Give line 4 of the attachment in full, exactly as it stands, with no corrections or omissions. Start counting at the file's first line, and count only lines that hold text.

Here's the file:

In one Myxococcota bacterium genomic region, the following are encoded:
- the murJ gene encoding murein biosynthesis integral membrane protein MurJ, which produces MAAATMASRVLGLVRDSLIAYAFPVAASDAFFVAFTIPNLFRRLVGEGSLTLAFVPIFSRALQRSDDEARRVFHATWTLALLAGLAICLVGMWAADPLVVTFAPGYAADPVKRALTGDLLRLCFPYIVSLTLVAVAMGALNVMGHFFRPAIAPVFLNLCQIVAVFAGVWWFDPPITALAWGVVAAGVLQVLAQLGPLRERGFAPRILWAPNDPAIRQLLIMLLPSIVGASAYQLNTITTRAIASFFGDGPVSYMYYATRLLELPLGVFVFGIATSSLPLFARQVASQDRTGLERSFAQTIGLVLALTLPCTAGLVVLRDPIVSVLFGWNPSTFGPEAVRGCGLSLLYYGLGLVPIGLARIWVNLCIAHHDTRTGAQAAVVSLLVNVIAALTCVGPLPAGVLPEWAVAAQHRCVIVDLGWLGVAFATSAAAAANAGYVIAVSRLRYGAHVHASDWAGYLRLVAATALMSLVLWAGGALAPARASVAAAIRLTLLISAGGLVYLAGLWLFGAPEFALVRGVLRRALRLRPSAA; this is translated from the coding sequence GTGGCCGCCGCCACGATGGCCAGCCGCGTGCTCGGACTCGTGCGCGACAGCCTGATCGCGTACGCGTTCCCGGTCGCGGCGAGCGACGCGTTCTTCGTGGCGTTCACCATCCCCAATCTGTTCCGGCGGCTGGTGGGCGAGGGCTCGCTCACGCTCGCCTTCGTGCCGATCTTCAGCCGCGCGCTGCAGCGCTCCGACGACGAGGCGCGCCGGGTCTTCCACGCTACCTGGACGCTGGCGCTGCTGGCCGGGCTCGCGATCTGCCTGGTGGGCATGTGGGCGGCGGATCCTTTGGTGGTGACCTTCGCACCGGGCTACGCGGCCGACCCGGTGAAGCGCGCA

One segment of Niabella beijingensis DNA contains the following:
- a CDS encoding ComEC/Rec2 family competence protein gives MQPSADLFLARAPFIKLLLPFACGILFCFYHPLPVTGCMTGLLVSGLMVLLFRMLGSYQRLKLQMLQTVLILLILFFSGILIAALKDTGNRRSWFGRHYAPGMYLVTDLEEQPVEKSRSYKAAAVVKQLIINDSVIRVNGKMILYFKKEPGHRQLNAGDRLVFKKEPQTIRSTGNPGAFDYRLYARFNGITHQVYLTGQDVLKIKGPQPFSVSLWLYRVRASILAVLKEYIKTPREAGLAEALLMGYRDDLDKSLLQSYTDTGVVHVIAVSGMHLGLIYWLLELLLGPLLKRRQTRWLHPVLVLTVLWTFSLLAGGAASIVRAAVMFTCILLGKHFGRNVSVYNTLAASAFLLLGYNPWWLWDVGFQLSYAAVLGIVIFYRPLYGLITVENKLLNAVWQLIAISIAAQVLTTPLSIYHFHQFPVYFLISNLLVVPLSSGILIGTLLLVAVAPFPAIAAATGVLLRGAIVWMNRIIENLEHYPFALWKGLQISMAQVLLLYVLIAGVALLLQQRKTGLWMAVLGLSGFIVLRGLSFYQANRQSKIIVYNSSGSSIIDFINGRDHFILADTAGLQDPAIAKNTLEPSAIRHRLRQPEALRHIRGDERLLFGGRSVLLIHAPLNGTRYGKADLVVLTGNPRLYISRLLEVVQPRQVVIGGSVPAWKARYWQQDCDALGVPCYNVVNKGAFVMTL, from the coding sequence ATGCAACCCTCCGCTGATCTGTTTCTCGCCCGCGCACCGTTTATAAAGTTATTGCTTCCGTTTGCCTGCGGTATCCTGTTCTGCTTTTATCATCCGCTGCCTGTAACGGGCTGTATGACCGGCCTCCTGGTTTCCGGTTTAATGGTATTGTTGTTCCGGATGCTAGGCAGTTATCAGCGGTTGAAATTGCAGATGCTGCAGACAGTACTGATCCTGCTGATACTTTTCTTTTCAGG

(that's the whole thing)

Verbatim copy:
- a CDS encoding ComEC/Rec2 family competence protein gives MQPSADLFLARAPFIKLLLPFACGILFCFYHPLPVTGCMTGLLVSGLMVLLFRMLGSYQRLKLQMLQTVLILLILFFSGILIAALKDTGNRRSWFGRHYAPGMYLVTDLEEQPVEKSRSYKAAAVVKQLIINDSVIRVNGKMILYFKKEPGHRQLNAGDRLVFKKEPQTIRSTGNPGAFDYRLYARFNGITHQVYLTGQDVLKIKGPQPFSVSLWLYRVRASILAVLKEYIKTPREAGLAEALLMGYRDDLDKSLLQSYTDTGVVHVIAVSGMHLGLIYWLLELLLGPLLKRRQTRWLHPVLVLTVLWTFSLLAGGAASIVRAAVMFTCILLGKHFGRNVSVYNTLAASAFLLLGYNPWWLWDVGFQLSYAAVLGIVIFYRPLYGLITVENKLLNAVWQLIAISIAAQVLTTPLSIYHFHQFPVYFLISNLLVVPLSSGILIGTLLLVAVAPFPAIAAATGVLLRGAIVWMNRIIENLEHYPFALWKGLQISMAQVLLLYVLIAGVALLLQQRKTGLWMAVLGLSGFIVLRGLSFYQANRQSKIIVYNSSGSSIIDFINGRDHFILADTAGLQDPAIAKNTLEPSAIRHRLRQPEALRHIRGDERLLFGGRSVLLIHAPLNGTRYGKADLVVLTGNPRLYISRLLEVVQPRQVVIGGSVPAWKARYWQQDCDALGVPCYNVVNKGAFVMTL, from the coding sequence ATGCAACCCTCCGCTGATCTGTTTCTCGCCCGCGCACCGTTTATAAAGTTATTGCTTCCGTTTGCCTGCGGTATCCTGTTCTGCTTTTATCATCCGCTGCCTGTAACGGGCTGTATGACCGGCCTCCTGGTTTCCGGTTTAATGGTATTGTTGTTCCGGATGCTAGGCAGTTATCAGCGGTTGAAATTGCAGATGCTGCAGACAGTACTGATCCTGCTGATACTTTTCTTTTCAGG